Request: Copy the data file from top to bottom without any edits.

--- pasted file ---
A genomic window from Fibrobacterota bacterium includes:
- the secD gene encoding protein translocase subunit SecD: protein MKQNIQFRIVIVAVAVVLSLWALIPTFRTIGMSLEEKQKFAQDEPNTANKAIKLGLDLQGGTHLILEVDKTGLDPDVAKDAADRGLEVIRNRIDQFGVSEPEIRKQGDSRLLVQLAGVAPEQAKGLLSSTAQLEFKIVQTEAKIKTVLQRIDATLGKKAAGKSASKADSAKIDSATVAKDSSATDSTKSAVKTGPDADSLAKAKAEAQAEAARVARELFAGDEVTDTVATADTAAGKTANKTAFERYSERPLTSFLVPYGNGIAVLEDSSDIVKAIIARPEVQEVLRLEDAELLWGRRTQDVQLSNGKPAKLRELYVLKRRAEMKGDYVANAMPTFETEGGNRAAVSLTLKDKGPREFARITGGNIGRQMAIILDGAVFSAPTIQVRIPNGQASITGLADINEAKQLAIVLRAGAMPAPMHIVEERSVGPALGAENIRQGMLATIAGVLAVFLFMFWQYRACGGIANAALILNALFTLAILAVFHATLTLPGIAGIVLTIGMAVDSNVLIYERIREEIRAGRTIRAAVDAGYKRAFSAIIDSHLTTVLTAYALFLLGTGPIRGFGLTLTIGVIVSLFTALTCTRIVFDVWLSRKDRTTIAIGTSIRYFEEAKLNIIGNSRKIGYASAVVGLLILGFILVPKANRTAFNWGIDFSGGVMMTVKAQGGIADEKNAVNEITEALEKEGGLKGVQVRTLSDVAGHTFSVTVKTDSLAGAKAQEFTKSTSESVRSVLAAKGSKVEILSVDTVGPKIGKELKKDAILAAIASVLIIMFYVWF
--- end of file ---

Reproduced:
A genomic window from Fibrobacterota bacterium includes:
- the secD gene encoding protein translocase subunit SecD: protein MKQNIQFRIVIVAVAVVLSLWALIPTFRTIGMSLEEKQKFAQDEPNTANKAIKLGLDLQGGTHLILEVDKTGLDPDVAKDAADRGLEVIRNRIDQFGVSEPEIRKQGDSRLLVQLAGVAPEQAKGLLSSTAQLEFKIVQTEAKIKTVLQRIDATLGKKAAGKSASKADSAKIDSATVAKDSSATDSTKSAVKTGPDADSLAKAKAEAQAEAARVARELFAGDEVTDTVATADTAAGKTANKTAFERYSERPLTSFLVPYGNGIAVLEDSSDIVKAIIARPEVQEVLRLEDAELLWGRRTQDVQLSNGKPAKLRELYVLKRRAEMKGDYVANAMPTFETEGGNRAAVSLTLKDKGPREFARITGGNIGRQMAIILDGAVFSAPTIQVRIPNGQASITGLADINEAKQLAIVLRAGAMPAPMHIVEERSVGPALGAENIRQGMLATIAGVLAVFLFMFWQYRACGGIANAALILNALFTLAILAVFHATLTLPGIAGIVLTIGMAVDSNVLIYERIREEIRAGRTIRAAVDAGYKRAFSAIIDSHLTTVLTAYALFLLGTGPIRGFGLTLTIGVIVSLFTALTCTRIVFDVWLSRKDRTTIAIGTSIRYFEEAKLNIIGNSRKIGYASAVVGLLILGFILVPKANRTAFNWGIDFSGGVMMTVKAQGGIADEKNAVNEITEALEKEGGLKGVQVRTLSDVAGHTFSVTVKTDSLAGAKAQEFTKSTSESVRSVLAAKGSKVEILSVDTVGPKIGKELKKDAILAAIASVLIIMFYVWF